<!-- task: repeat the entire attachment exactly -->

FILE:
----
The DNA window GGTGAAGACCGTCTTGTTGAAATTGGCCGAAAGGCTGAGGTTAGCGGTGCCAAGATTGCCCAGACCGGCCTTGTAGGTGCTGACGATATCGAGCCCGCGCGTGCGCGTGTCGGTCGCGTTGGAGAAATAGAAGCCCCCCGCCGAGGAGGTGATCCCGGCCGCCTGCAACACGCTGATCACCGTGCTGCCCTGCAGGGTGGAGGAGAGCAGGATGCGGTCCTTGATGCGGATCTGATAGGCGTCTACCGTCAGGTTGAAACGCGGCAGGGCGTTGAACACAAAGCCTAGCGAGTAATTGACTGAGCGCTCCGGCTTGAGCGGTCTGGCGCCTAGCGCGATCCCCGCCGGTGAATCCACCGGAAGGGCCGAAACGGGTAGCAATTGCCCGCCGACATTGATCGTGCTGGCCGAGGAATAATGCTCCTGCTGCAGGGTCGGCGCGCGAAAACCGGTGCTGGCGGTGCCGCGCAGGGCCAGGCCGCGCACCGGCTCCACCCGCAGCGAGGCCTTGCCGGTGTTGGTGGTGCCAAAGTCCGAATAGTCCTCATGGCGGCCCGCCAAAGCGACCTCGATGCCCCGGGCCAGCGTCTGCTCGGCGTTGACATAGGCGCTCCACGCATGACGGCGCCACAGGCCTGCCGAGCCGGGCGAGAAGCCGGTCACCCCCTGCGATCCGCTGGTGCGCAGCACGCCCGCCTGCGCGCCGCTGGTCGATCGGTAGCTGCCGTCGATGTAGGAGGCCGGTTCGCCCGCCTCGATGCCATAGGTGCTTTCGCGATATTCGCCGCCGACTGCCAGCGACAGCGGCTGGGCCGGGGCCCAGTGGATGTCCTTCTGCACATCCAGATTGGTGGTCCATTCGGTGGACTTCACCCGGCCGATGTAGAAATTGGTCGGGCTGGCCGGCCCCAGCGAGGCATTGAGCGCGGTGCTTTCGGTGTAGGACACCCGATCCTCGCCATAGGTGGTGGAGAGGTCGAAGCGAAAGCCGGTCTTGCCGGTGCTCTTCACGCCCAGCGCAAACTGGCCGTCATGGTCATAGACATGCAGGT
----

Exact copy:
The DNA window GGTGAAGACCGTCTTGTTGAAATTGGCCGAAAGGCTGAGGTTAGCGGTGCCAAGATTGCCCAGACCGGCCTTGTAGGTGCTGACGATATCGAGCCCGCGCGTGCGCGTGTCGGTCGCGTTGGAGAAATAGAAGCCCCCCGCCGAGGAGGTGATCCCGGCCGCCTGCAACACGCTGATCACCGTGCTGCCCTGCAGGGTGGAGGAGAGCAGGATGCGGTCCTTGATGCGGATCTGATAGGCGTCTACCGTCAGGTTGAAACGCGGCAGGGCGTTGAACACAAAGCCTAGCGAGTAATTGACTGAGCGCTCCGGCTTGAGCGGTCTGGCGCCTAGCGCGATCCCCGCCGGTGAATCCACCGGAAGGGCCGAAACGGGTAGCAATTGCCCGCCGACATTGATCGTGCTGGCCGAGGAATAATGCTCCTGCTGCAGGGTCGGCGCGCGAAAACCGGTGCTGGCGGTGCCGCGCAGGGCCAGGCCGCGCACCGGCTCCACCCGCAGCGAGGCCTTGCCGGTGTTGGTGGTGCCAAAGTCCGAATAGTCCTCATGGCGGCCCGCCAAAGCGACCTCGATGCCCCGGGCCAGCGTCTGCTCGGCGTTGACATAGGCGCTCCACGCATGACGGCGCCACAGGCCTGCCGAGCCGGGCGAGAAGCCGGTCACCCCCTGCGATCCGCTGGTGCGCAGCACGCCCGCCTGCGCGCCGCTGGTCGATCGGTAGCTGCCGTCGATGTAGGAGGCCGGTTCGCCCGCCTCGATGCCATAGGTGCTTTCGCGATATTCGCCGCCGACTGCCAGCGACAGCGGCTGGGCCGGGGCCCAGTGGATGTCCTTCTGCACATCCAGATTGGTGGTCCATTCGGTGGACTTCACCCGGCCGATGTAGAAATTGGTCGGGCTGGCCGGCCCCAGCGAGGCATTGAGCGCGGTGCTTTCGGTGTAGGACACCCGATCCTCGCCATAGGTGGTGGAGAGGTCGAAGCGAAAGCCGGTCTTGCCGGTGCTCTTCACGCCCAGCGCAAACTGGCCGTCATGGTCATAGACATGCAGGT